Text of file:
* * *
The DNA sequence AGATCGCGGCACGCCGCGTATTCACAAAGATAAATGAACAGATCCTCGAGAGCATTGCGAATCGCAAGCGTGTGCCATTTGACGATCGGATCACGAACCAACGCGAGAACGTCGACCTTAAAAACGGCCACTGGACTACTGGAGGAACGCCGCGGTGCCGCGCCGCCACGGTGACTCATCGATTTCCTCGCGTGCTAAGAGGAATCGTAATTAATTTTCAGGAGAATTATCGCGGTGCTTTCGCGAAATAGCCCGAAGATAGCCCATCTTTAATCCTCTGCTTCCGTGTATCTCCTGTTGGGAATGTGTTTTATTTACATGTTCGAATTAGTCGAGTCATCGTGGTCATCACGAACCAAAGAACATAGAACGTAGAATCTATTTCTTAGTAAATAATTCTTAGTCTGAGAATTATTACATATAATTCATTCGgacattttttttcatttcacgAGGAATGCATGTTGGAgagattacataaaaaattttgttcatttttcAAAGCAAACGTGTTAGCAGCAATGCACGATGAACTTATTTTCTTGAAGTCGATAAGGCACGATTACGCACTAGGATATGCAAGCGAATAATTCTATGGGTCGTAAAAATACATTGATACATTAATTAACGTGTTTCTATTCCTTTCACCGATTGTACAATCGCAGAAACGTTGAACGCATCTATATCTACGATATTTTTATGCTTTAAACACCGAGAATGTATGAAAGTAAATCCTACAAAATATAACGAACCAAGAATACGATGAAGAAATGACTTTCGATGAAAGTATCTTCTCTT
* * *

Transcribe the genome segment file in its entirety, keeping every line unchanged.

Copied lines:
The DNA sequence AGATCGCGGCACGCCGCGTATTCACAAAGATAAATGAACAGATCCTCGAGAGCATTGCGAATCGCAAGCGTGTGCCATTTGACGATCGGATCACGAACCAACGCGAGAACGTCGACCTTAAAAACGGCCACTGGACTACTGGAGGAACGCCGCGGTGCCGCGCCGCCACGGTGACTCATCGATTTCCTCGCGTGCTAAGAGGAATCGTAATTAATTTTCAGGAGAATTATCGCGGTGCTTTCGCGAAATAGCCCGAAGATAGCCCATCTTTAATCCTCTGCTTCCGTGTATCTCCTGTTGGGAATGTGTTTTATTTACATGTTCGAATTAGTCGAGTCATCGTGGTCATCACGAACCAAAGAACATAGAACGTAGAATCTATTTCTTAGTAAATAATTCTTAGTCTGAGAATTATTACATATAATTCATTCGgacattttttttcatttcacgAGGAATGCATGTTGGAgagattacataaaaaattttgttcatttttcAAAGCAAACGTGTTAGCAGCAATGCACGATGAACTTATTTTCTTGAAGTCGATAAGGCACGATTACGCACTAGGATATGCAAGCGAATAATTCTATGGGTCGTAAAAATACATTGATACATTAATTAACGTGTTTCTATTCCTTTCACCGATTGTACAATCGCAGAAACGTTGAACGCATCTATATCTACGATATTTTTATGCTTTAAACACCGAGAATGTATGAAAGTAAATCCTACAAAATATAACGAACCAAGAATACGATGAAGAAATGACTTTCGATGAAAGTATCTTCTCTT